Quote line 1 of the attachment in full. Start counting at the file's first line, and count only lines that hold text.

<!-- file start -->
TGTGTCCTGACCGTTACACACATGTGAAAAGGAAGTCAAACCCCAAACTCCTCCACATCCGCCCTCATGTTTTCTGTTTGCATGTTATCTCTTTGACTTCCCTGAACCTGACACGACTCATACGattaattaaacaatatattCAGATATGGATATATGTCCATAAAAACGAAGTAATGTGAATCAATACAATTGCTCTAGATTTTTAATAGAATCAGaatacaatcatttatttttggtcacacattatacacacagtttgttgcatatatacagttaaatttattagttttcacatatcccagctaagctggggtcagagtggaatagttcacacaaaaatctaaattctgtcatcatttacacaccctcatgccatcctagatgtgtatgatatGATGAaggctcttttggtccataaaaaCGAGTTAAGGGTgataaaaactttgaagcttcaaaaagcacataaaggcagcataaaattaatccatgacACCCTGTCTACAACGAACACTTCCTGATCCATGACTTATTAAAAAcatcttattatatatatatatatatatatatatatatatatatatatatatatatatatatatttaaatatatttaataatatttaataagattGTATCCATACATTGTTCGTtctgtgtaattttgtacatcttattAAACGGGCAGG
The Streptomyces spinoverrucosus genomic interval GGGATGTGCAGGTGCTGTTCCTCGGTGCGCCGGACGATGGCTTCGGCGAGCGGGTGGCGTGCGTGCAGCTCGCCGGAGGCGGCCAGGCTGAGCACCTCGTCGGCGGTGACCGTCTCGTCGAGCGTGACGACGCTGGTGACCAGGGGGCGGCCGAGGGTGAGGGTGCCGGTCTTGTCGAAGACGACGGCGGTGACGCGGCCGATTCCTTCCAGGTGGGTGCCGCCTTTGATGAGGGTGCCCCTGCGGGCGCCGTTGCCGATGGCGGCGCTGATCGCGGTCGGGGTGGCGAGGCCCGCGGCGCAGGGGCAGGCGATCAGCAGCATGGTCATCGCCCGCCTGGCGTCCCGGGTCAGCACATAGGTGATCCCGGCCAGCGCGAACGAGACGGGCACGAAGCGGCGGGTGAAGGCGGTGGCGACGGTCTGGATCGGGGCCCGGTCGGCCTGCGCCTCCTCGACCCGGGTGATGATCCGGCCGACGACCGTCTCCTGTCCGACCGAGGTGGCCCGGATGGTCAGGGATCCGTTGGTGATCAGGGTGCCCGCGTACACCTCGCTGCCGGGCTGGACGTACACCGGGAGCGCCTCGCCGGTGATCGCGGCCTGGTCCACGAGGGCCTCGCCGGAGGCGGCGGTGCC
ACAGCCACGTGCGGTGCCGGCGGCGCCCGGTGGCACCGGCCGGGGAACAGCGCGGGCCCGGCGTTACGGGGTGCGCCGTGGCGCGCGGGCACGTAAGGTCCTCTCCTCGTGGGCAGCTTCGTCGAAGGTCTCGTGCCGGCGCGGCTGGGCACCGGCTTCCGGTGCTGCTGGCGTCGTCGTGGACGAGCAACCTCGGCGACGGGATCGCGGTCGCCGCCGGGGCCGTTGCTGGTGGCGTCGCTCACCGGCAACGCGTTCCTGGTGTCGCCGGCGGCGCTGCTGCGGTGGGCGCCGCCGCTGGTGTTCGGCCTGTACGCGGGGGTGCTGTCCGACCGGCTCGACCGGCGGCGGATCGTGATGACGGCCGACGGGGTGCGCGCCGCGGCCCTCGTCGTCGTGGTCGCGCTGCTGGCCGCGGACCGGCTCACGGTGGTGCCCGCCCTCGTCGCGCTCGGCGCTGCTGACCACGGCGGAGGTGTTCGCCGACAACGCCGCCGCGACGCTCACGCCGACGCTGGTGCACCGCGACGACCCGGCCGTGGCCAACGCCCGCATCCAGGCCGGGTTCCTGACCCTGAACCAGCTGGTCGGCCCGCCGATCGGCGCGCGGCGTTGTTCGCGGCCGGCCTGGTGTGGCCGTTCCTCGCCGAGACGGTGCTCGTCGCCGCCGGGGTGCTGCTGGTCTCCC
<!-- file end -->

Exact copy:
TGTGTCCTGACCGTTACACACATGTGAAAAGGAAGTCAAACCCCAAACTCCTCCACATCCGCCCTCATGTTTTCTGTTTGCATGTTATCTCTTTGACTTCCCTGAACCTGACACGACTCATACGattaattaaacaatatattCAGATATGGATATATGTCCATAAAAACGAAGTAATGTGAATCAATACAATTGCTCTAGATTTTTAATAGAATCAGaatacaatcatttatttttggtcacacattatacacacagtttgttgcatatatacagttaaatttattagttttcacatatcccagctaagctggggtcagagtggaatagttcacacaaaaatctaaattctgtcatcatttacacaccctcatgccatcctagatgtgtatgatatGATGAaggctcttttggtccataaaaaCGAGTTAAGGGTgataaaaactttgaagcttcaaaaagcacataaaggcagcataaaattaatccatgacACCCTGTCTACAACGAACACTTCCTGATCCATGACTTATTAAAAAcatcttattatatatatatatatatatatatatatatatatatatatatatatatatatatatttaaatatatttaataatatttaataagattGTATCCATACATTGTTCGTtctgtgtaattttgtacatcttattAAACGGGCAGG